Pro-government forces set sights on strategic Hodeida port

Yemeni government troops are roughly 8 miles from the city.
Wednesday 30/05/2018
Yemeni fighters loyal to the Saudi-backed Yemeni president gesturing and shout slogans as they stand on a road leading to the town of Khokha, which was retaken from Houthi rebels, about 120km south of the Houthi rebel-held Red Sea port of Hodeida.  (AFP)
Yemeni fighters loyal to the Saudi-backed Yemeni president gesturing and shout slogans as they stand on a road leading to the town of Khokha, which was retaken from Houthi rebels, about 120km south of the Houthi rebel-held Red Sea port of Hodeida. (AFP)

LONDON - Pro-government Yemeni forces are preparing for a large-scale assault on the Red Sea port of Hodeida in what could be the deciding factor in the 3-year war.

Yemeni government troops are roughly 8 miles from the city but need time to prepare for a “swift takeover with minimal casualties,” Ahmed al-Kawkabani, who leads a force known as Tohama Brigade, told the Associated Press.

“As long as the sons of Hodeida are fighting, they will enter the city no matter what,” he said. The coalition plans to ensure that the port keeps running without interruption, al-Kawkabani added.

Colonel Sadiq Duwaid, spokesman for the National Resistance, one of three main forces taking part in the operation, told Agence France-Presse that his fighters were “being bolstered by new forces… that will take part in retaking Hodeida.”

“First, we will cut off supply lines, especially between (rebel-held capital) Sana’a and Hodeida, then we will place the Houthis under siege and bring them down, perhaps without a fight,” he said.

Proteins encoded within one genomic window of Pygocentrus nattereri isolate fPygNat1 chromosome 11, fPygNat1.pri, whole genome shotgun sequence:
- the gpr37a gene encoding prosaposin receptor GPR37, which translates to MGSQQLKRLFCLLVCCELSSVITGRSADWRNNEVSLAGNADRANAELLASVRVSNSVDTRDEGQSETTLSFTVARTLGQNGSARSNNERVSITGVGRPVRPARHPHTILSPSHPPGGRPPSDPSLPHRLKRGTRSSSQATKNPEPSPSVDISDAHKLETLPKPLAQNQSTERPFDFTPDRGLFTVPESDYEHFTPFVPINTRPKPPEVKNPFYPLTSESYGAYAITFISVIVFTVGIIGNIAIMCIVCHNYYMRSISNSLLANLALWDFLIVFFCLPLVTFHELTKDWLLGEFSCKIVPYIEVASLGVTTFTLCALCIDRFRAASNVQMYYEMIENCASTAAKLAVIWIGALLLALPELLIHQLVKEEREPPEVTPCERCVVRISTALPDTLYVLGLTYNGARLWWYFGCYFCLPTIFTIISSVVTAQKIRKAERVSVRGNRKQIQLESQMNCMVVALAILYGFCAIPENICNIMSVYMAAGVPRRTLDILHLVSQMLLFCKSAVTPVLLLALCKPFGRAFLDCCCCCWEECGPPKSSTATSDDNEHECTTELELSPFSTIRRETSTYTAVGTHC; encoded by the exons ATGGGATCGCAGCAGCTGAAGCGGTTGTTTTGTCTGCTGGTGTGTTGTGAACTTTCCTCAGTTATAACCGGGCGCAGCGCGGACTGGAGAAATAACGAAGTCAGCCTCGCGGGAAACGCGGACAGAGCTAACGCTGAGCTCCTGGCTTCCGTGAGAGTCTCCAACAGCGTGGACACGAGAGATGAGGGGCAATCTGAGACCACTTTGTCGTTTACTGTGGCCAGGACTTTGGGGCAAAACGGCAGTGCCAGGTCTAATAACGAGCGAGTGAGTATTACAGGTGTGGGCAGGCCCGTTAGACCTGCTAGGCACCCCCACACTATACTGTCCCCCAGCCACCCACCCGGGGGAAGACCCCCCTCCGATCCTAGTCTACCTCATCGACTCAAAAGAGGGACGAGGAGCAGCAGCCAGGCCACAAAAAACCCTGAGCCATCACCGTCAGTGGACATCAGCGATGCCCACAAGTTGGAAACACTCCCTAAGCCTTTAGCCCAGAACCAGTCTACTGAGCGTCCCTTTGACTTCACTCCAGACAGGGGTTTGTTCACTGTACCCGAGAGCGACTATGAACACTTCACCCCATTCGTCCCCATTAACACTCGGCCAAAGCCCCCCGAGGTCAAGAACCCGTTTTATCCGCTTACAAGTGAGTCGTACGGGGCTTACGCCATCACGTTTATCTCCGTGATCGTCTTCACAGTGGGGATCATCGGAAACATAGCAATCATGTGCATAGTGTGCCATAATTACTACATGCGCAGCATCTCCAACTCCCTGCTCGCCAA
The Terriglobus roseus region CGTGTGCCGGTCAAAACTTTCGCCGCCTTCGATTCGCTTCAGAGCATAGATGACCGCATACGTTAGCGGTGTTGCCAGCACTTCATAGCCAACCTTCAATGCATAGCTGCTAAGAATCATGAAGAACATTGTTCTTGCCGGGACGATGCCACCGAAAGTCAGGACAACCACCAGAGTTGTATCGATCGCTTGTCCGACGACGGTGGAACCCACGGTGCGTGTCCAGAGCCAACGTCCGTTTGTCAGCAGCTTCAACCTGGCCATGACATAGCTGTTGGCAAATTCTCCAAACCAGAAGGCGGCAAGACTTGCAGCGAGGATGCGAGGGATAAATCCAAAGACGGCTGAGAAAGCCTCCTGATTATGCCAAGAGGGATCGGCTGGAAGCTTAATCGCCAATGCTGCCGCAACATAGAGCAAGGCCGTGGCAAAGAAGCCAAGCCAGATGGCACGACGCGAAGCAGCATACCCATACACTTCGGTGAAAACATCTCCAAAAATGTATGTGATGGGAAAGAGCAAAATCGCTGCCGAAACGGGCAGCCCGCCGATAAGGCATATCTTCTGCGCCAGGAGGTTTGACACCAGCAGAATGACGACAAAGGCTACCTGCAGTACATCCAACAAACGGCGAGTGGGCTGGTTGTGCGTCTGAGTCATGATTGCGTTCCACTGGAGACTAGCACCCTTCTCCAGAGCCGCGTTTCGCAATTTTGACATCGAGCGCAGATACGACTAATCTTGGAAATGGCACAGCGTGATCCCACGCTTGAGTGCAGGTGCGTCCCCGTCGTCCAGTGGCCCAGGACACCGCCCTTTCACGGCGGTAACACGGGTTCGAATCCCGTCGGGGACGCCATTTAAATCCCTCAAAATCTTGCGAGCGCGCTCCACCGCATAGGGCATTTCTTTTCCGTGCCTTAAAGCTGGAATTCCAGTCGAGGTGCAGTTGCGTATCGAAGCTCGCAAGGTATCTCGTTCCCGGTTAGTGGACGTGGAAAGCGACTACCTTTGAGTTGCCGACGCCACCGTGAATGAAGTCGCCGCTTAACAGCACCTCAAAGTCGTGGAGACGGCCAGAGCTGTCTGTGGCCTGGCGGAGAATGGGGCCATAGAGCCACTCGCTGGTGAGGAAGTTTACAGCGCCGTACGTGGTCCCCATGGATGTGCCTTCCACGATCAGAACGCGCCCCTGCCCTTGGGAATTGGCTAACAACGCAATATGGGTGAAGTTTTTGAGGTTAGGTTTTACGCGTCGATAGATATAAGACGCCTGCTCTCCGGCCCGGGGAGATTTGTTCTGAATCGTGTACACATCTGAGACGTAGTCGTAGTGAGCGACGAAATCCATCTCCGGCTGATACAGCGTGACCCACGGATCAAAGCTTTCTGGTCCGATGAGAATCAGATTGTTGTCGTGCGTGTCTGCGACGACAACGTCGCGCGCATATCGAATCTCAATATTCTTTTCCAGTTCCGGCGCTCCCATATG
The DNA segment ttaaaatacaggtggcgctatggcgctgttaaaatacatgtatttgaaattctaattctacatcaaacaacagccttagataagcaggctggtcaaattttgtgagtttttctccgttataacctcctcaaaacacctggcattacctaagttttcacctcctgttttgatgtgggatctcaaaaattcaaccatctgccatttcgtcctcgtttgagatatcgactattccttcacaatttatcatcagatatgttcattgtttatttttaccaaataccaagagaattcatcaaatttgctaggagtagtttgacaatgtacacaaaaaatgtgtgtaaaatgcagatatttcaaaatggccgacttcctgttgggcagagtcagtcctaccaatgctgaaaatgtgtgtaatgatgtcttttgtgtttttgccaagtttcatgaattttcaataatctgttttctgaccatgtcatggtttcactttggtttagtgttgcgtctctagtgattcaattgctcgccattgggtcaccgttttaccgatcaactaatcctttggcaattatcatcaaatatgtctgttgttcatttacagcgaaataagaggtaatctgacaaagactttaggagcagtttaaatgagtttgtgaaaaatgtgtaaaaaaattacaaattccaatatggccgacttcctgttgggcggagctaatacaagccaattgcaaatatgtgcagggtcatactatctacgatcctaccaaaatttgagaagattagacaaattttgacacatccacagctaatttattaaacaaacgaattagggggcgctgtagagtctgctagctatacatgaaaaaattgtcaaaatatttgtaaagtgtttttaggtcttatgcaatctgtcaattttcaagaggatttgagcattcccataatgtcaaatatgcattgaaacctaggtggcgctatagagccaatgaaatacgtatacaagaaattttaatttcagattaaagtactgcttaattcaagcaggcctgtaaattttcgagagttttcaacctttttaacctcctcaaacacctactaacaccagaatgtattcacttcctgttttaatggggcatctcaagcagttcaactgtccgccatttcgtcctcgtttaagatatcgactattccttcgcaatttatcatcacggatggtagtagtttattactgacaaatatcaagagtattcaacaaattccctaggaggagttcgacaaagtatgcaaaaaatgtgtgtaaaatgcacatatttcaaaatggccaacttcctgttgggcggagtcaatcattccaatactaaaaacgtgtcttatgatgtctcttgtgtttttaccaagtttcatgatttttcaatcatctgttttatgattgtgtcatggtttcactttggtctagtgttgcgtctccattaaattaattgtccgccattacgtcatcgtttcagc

Government forces, backed by coalition air strikes, have made advances along the western coast in recent weeks. Military experts expect the battle of Hodeida to be brief as the Guardians of the Republic, led by Tariq Saleh, son of the former president, are well trained and reportedly highly disciplined. They are mostly former members of the Guardians of the Republic, the Special Forces, and Anti-Terrorist Brigades,  dismantled after the Houthi coup in September 2014.

The port is believed to be the Houthi militia’s main source of weapons smuggling and has been instrumental in the their upgrading arms’ capabilities, evident by their missile attacks at Saudi Arabia.

The Hodeida offensive had been previously delayed over UN concerns over the possible humanitarian impact, with the Yemeni government and the Saudi-led coalition calling for the port to be put under the control of international monitors on numerous occasions.

In December of last year, US Ambassador to the United Nations Nikki Haley presented the UN Security Council with what she described as irrefutable proof of Iran supplying Houthi rebels with weaponry.

“These are Iranian made, these are Iranian sent and these were Iranian given,” Haley said. “You will see us build a coalition to really push back against Iran and what they’re doing.”

Experts say liberating Hodeida should restore safety and security to navigation in the area and likely curtail smuggling operations from Iran.